Financials, chipmakers push S&P 500, Nasdaq to new peaks
The S&P 500 and the Nasdaq indexes scaled record highs on Wednesday on gains in chipmakers and financials, ahead of the Federal Reserve's highly anticipated annual symposium. Financials rose 1.7% and were the top gaining S&P sector, followed by energy, industrials, and materials. The wider banking index jumped 2.3%, tracking a rise in U.S. Treasury yields.
(Reuters) -The S&P 500 and the Nasdaq indexes scaled record highs on Wednesday on gains in chipmakers and financials, ahead of the Federal Reserve's highly anticipated annual symposium.
Financials rose 1.7% and were the top gaining S&P sector, followed by energy, industrials, and materials. The wider banking index jumped 2.3%, tracking a rise in U.S. Treasury yields. [US/]
Economy-sensitive stocks also got a boost after the U.S. House of Representatives approved a $3.5 trillion budget framework and agreed to vote by Sept. 27 on a $1 trillion Senate-passed infrastructure bill.
U.S. stocks have whipsawed this month as hopes of a vaccine-driven economic recovery clashed against the possibility of a taper tantrum by the Fed amid higher inflation, labor market recovery, and a nationwide spike in COVID-19 cases.
The Fed's economic symposium at Jackson Hole later this week will be closely watched for cues on when the central bank will start tapering its massive asset purchases program. Fed chair Jerome Powell will speak on Friday.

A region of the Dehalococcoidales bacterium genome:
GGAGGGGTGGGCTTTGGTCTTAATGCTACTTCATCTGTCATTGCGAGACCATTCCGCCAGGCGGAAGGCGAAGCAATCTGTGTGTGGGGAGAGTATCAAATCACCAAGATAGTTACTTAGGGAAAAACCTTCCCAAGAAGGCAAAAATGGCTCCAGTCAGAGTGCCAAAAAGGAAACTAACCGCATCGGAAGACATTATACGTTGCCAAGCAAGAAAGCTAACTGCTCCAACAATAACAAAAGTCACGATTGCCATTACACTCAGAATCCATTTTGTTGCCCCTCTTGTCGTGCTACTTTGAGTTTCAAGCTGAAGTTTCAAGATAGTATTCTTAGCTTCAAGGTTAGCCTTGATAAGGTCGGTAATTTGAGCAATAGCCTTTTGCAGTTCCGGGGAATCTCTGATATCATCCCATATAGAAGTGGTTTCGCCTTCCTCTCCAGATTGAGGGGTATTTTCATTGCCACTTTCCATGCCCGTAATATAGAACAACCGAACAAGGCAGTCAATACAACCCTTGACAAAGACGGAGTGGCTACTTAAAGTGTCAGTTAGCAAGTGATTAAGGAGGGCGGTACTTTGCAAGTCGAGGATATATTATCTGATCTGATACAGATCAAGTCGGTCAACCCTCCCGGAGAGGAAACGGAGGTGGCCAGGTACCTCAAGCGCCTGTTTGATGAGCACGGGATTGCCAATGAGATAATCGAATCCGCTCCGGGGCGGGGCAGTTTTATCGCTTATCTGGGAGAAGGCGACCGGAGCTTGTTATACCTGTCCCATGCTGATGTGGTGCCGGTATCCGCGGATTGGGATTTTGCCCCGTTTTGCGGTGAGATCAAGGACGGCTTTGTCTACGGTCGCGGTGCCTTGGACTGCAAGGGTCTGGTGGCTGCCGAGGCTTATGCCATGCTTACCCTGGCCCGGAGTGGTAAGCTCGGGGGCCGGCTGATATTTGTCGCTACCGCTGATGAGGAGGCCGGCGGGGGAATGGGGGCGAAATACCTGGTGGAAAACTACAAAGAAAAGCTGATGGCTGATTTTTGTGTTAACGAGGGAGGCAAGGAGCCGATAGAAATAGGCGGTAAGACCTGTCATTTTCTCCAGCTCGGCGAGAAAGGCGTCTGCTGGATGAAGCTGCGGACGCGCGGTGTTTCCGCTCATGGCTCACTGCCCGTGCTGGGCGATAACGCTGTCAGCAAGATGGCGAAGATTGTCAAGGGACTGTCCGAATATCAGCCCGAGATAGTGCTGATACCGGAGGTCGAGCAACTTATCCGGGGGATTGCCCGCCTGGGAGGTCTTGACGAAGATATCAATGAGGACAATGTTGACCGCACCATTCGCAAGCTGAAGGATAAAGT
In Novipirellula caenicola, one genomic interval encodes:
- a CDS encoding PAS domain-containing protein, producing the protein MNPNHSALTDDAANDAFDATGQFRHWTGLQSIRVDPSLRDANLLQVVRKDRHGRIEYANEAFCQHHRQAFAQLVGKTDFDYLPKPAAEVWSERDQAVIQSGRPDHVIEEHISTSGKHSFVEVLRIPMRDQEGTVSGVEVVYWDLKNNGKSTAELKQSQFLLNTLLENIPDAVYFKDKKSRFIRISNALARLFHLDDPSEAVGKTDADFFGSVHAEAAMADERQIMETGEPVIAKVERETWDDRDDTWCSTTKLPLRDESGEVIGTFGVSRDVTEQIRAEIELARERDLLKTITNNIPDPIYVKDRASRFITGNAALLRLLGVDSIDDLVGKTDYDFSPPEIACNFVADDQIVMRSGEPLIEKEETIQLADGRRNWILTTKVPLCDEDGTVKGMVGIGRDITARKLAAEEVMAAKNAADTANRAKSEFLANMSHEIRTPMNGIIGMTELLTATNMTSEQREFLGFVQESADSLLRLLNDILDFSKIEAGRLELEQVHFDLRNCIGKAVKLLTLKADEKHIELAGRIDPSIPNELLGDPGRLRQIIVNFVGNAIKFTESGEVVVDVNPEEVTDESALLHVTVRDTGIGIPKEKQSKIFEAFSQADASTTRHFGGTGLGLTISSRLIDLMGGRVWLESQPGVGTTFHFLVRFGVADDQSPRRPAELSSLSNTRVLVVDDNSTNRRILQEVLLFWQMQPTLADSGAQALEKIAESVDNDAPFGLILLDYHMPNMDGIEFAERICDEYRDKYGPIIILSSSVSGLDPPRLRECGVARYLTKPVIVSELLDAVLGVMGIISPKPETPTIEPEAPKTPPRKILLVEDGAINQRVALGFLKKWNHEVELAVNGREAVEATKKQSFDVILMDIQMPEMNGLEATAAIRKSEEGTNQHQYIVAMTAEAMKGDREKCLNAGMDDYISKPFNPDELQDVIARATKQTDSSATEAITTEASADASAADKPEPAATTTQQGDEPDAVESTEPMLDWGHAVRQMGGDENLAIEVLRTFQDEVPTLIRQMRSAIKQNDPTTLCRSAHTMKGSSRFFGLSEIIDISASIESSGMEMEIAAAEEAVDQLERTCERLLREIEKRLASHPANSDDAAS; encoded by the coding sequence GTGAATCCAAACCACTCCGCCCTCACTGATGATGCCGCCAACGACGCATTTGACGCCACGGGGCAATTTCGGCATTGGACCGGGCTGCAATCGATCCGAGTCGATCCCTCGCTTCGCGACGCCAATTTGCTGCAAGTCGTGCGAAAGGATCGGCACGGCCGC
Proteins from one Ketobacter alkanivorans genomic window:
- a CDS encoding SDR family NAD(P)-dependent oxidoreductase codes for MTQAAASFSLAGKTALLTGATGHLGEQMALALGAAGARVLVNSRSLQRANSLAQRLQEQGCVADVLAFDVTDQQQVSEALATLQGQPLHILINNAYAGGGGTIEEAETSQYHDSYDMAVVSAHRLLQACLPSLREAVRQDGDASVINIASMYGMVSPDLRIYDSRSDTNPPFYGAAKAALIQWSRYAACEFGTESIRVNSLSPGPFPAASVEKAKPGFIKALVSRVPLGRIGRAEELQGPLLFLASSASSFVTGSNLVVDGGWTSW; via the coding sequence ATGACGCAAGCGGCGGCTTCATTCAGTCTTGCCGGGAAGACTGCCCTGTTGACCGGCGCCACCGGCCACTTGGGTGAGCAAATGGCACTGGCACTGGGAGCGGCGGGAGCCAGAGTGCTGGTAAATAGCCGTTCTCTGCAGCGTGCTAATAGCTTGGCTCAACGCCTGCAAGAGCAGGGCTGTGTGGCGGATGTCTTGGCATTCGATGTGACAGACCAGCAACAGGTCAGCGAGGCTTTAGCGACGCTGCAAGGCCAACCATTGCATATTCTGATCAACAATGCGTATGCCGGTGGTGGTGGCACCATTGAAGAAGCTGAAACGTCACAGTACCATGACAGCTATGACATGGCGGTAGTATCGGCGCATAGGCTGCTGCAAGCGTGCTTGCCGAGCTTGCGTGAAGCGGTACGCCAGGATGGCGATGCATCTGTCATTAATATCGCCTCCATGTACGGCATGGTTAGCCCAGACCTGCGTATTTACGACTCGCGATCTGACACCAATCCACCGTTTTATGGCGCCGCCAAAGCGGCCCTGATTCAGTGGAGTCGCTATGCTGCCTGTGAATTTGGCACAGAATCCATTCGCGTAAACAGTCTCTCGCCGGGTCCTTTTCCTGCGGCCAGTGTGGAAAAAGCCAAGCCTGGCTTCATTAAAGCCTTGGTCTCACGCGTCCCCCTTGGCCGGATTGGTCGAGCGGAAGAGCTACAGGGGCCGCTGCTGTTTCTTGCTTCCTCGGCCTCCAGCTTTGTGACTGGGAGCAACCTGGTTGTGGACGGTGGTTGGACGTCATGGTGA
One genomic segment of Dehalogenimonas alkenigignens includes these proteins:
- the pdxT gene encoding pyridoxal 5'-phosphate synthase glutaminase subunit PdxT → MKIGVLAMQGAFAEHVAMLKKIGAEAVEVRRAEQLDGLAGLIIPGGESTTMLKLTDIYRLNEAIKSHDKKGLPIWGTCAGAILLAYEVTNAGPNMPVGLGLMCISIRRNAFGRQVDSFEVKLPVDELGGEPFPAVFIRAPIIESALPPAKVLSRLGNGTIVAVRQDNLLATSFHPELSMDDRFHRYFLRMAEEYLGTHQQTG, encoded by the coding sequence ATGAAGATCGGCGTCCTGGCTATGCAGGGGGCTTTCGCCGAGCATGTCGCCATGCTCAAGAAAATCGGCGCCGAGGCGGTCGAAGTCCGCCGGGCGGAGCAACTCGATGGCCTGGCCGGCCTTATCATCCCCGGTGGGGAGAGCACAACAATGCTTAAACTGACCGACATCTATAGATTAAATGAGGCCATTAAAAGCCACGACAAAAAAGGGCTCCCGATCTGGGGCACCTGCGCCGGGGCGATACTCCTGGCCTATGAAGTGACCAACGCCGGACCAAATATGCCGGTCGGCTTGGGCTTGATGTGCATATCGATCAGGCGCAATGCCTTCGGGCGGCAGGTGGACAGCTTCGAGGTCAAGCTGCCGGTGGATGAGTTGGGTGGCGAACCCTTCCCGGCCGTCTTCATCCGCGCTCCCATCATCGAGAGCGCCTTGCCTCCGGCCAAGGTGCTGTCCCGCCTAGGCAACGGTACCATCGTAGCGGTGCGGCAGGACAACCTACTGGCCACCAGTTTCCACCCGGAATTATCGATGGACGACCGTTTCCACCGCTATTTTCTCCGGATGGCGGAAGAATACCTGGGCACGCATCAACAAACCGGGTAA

"While we don't expect anything, the market is vulnerable to either some sort of talk about tapering or some sort of interpretation of his remarks about tapering," said Julian Emanuel, chief equity and derivatives strategist at BTIG.
"It's a very fluid push and pulls between the risks of the virus intensifying, given that there are certain assumptions about how the economy is going to unfold over the balance of the year and inflation which we believe it may not be as transitory as it believes it to be."
A Reuters poll of strategists suggests the S&P 500 will end 2021 at 4,500 points, essentially unchanged from its current level, as a stellar recovery in corporate earnings loses momentum.
Profits at U.S. firms are estimated to decline 7.2% in the third quarter after rising 12.4% in the second quarter, data showed, due to supply chain issues and increased labor costs.
At 12:24 p.m. ET, the Dow Jones Industrial Average was up 129.20 points, or 0.37%, at 35,495.46, the S&P 500 was up 13.77 points, or 0.31%, at 4,500.00, and the Nasdaq Composite was up 13.12 points, or 0.09%, at 15,032.92
Semiconductor firms Nvidia (NASDAQ: NVDA) Corp and Applied Materials (NASDAQ: AMAT) and mega-cap growth stocks Google-owner Alphabet (NASDAQ: GOOGL) Inc, Tesla (NASDAQ: TSLA) Inc and Facebook Inc (NASDAQ: FB) gained between 0.2% and 2.3%, providing the biggest boost to the Nasdaq.
Among other stocks, Nordstrom Inc (NYSE: JWN) tumbled 16% after the department store operator posted a 6% decline in quarterly revenue from pre-pandemic levels and flagged supply chain issues, and stiff competition.
Dick's Sporting Goods (NYSE: DKS) Inc jumped 15.1% after the sporting goods retailer announced a special dividend and raised its annual sales and profit forecast.
Advancing issues outnumbered decliners by a 1.80-to-1 ratio on the NYSE and by a 1.74-to-1 ratio on the Nasdaq.
The S&P index recorded 53 new 52-week highs and 1 new lows, while the Nasdaq recorded 111 new highs and 22 new lows.